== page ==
(For U.S. forces, the casualty count for Operation Enduring Freedom — both hostile and nonhostile — was eerily similar for the last two years. In 2006, the United States lost a total of 98 servicemembers, one less than in 2005. Nonhostile deaths for each of the past two years were 33.)

While the numbers for NATO pale in comparison to the stats coming out of Iraq, the upward trend is notable nonetheless.

So what do the increases mean?

Media reports throughout the year, especially in the second half, attributed the rise in attacks to the Taliban reconstituting itself. And there were concerns about NATO’s reliability as an effective fighting force, something British army Gen. David Richards, commander of NATO’s International Security Assistance Force, or ISAF, scoffs at.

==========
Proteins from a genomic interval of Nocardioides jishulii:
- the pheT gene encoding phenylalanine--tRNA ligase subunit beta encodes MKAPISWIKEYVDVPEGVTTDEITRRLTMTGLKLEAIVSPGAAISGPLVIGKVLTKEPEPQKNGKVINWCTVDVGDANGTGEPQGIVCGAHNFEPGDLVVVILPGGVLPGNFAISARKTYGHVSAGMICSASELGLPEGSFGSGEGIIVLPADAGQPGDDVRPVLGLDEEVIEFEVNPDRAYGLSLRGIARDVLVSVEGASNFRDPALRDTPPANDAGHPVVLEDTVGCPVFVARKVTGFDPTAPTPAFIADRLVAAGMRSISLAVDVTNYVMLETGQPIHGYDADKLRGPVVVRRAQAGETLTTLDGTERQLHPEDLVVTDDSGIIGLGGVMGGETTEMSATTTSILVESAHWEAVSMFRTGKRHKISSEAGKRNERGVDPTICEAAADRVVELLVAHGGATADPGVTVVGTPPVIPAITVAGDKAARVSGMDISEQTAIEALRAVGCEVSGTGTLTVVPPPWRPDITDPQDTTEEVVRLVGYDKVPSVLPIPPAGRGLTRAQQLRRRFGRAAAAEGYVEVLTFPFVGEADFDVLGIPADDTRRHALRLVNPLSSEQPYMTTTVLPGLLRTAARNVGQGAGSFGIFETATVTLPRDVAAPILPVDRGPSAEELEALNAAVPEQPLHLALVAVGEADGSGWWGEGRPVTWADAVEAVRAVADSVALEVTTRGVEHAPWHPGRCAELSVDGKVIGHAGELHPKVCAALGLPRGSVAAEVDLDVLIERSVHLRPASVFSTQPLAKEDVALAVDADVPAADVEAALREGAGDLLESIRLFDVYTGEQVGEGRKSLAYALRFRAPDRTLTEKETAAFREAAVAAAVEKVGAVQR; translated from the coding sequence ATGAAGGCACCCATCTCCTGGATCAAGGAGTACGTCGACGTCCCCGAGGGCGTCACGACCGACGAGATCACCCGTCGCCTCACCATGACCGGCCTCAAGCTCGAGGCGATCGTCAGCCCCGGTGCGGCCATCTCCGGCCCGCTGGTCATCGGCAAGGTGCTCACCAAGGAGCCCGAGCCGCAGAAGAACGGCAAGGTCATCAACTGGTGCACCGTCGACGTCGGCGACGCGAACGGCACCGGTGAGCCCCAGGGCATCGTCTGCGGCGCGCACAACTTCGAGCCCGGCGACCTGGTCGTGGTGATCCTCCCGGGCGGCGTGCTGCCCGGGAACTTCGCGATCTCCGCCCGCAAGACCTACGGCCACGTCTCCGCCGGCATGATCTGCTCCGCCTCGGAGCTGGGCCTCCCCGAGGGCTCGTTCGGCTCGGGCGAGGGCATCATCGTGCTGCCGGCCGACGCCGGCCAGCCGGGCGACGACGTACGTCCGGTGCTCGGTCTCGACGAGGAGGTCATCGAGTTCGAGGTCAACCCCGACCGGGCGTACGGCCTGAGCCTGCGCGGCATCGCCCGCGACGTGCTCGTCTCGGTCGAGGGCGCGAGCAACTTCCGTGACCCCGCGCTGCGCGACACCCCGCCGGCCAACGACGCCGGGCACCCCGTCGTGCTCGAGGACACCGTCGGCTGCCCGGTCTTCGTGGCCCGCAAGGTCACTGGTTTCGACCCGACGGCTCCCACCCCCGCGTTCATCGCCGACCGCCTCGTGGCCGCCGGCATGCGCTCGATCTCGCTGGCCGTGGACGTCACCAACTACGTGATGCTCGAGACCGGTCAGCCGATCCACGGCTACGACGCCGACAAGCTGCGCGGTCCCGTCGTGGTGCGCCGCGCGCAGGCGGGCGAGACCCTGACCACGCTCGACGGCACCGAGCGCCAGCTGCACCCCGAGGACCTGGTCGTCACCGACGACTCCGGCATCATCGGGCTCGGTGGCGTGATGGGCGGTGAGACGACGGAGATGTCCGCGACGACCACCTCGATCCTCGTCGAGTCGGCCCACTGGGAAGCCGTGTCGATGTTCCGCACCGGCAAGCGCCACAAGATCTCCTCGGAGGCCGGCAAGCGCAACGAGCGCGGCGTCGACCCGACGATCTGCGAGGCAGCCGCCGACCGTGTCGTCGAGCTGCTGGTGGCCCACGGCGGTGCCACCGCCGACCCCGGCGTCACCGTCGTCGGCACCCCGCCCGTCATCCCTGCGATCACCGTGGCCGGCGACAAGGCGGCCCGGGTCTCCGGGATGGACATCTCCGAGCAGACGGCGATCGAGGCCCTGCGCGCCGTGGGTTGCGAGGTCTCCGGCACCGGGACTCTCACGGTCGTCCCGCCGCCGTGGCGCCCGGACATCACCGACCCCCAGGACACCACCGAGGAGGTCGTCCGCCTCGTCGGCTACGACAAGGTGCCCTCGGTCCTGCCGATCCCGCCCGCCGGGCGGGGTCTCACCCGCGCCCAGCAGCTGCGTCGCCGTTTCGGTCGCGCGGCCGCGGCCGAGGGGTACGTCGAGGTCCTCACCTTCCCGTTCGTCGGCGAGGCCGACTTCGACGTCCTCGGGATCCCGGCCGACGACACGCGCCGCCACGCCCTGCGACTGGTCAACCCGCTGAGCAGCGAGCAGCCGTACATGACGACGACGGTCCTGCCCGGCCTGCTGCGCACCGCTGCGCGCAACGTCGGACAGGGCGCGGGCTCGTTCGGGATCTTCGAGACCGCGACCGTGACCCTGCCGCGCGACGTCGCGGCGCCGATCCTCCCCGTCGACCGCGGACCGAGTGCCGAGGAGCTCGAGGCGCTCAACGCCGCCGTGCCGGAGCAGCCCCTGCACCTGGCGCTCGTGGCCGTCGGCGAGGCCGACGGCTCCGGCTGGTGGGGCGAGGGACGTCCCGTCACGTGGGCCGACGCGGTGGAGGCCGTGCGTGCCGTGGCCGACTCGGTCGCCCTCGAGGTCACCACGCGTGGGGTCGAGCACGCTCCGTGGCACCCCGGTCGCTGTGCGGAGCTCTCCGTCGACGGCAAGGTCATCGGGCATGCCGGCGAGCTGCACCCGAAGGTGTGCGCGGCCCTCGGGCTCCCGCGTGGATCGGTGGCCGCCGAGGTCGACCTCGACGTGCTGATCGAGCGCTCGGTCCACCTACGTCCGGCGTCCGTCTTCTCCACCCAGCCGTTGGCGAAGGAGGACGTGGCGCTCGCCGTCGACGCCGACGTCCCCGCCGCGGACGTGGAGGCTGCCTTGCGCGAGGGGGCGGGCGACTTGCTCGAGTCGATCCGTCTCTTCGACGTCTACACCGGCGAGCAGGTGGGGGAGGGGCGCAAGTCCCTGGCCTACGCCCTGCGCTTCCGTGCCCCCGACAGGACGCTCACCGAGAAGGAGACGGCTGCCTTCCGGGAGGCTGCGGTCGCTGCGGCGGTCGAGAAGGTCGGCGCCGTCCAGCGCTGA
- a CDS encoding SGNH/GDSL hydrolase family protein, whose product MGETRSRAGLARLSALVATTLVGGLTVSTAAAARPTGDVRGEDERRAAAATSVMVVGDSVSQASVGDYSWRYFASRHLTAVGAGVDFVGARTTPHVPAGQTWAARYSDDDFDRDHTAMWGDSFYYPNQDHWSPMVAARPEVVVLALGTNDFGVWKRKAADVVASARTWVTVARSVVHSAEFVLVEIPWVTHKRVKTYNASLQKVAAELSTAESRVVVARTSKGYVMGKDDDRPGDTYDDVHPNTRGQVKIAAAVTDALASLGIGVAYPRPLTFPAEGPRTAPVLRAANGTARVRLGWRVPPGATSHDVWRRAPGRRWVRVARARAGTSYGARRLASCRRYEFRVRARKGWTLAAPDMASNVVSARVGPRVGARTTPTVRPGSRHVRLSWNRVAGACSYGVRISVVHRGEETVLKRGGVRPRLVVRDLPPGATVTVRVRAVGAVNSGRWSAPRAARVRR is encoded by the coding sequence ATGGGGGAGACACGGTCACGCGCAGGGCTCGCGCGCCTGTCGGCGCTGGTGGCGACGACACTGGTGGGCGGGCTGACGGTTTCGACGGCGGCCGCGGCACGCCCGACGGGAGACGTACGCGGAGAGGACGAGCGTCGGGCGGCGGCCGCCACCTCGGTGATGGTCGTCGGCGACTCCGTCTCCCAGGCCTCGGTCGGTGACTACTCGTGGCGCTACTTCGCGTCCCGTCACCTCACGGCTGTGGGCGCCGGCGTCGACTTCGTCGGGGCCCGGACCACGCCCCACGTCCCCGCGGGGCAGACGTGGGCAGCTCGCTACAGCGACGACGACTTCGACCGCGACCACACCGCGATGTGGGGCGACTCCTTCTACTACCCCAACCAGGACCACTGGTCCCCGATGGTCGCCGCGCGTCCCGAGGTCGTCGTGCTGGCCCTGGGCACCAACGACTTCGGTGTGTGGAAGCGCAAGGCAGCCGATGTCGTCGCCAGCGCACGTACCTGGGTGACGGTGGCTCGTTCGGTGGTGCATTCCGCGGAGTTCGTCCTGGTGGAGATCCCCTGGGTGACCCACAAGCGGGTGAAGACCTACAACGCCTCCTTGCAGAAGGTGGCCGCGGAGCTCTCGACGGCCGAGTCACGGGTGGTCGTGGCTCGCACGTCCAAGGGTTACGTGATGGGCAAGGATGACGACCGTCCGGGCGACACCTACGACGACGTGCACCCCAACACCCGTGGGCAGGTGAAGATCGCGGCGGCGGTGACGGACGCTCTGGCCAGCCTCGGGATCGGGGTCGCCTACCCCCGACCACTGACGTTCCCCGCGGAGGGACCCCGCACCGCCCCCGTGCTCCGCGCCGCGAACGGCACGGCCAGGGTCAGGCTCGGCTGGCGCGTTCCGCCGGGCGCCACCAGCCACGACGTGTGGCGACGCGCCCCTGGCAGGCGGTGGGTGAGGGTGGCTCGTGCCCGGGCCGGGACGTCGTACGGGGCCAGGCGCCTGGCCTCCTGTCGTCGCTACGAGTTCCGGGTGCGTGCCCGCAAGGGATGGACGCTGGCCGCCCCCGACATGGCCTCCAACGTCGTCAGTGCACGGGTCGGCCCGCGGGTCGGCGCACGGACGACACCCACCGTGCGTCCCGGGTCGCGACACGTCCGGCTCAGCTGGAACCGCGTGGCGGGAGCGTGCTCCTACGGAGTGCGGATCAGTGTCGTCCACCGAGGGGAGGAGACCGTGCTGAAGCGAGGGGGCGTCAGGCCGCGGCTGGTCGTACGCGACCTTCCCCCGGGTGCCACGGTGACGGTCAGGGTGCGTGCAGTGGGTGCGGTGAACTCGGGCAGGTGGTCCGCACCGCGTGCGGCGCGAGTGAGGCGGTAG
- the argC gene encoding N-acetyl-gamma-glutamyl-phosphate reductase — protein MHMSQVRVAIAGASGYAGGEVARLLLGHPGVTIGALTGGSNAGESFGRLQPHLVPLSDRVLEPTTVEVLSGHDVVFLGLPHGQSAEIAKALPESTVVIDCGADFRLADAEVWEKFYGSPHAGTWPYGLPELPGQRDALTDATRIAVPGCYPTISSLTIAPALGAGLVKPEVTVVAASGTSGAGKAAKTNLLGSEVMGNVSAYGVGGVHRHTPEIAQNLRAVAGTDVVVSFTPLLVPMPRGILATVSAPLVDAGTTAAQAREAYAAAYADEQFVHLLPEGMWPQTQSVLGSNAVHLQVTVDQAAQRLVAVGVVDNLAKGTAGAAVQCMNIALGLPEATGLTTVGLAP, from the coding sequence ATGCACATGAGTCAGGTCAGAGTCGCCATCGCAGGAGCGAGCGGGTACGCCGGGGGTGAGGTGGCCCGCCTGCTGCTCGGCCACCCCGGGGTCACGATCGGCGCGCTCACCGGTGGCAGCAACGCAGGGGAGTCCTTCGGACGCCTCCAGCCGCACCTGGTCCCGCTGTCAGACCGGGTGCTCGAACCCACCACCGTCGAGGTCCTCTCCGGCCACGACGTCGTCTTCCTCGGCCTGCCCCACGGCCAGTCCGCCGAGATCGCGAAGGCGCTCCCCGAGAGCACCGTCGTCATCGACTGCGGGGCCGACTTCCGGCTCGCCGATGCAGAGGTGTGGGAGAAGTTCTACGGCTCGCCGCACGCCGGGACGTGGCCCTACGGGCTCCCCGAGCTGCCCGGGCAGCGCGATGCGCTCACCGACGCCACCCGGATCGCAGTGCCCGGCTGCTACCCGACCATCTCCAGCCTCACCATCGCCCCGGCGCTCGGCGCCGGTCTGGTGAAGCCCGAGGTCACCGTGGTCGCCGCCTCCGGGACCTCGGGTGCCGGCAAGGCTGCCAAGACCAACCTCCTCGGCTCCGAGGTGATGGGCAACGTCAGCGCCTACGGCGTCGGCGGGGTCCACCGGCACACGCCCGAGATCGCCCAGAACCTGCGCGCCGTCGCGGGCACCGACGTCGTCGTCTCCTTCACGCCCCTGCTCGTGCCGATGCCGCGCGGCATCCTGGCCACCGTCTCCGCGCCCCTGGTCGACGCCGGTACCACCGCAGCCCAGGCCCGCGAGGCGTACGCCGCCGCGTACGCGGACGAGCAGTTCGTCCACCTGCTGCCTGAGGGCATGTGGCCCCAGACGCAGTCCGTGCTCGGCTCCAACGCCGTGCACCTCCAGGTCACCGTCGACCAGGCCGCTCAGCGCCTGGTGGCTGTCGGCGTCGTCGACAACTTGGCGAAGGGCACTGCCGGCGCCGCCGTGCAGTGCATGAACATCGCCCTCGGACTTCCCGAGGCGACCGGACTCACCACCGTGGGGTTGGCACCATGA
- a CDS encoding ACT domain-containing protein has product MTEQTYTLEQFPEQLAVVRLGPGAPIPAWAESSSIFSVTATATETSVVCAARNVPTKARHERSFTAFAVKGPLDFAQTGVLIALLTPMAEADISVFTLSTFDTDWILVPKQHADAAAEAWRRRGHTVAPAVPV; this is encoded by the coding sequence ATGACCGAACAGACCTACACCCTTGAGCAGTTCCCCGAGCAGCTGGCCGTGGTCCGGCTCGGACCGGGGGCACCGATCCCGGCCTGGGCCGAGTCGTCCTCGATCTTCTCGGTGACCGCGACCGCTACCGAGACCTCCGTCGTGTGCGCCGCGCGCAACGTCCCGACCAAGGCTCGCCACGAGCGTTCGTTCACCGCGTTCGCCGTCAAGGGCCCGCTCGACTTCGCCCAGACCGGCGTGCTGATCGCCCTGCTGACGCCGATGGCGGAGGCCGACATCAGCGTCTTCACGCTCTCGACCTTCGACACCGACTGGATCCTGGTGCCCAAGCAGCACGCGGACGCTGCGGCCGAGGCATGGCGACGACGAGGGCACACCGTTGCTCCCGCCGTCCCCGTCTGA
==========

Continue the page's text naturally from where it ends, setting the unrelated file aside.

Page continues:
“The fact is the Taliban failed to achieve a single one of their stated military objectives in 2006,” Richards told reporters at a Feb. 9 homecoming gathering for NATO’s Allied Rapid Reaction Corps.

“They said they’d defeat NATO,” Richards said. “They said they’d kick the British out of Helmand (province). They said they would conduct a reign of terror throughout the winter in Kabul. Now they failed in all those, thank goodness. That is because NATO has succeeded. It can always do better, but my goodness me, it’s proved the skeptics wrong.”

Instead, Richards said, the reason for the increase in insurgent attacks largely is due to the coalition taking the fight to the enemy like never before. The ISAF rotation that Richards led marked the first time in NATO’s history that it conducted a land campaign against an enemy force, despite his having only 80 percent of the troops originally promised.

Two weeks earlier, U.S. Army Maj. Gen. Benjamin Freakley said during a Pentagon news briefing that the enemy has grown desperate, which explains the increasing use of improvised bombs. Battlefield losses aside, he noted, the Taliban-led insurgency has suffered other setbacks, such as the more than 600 munitions caches seized and the death or capture of over 250 bomb makers.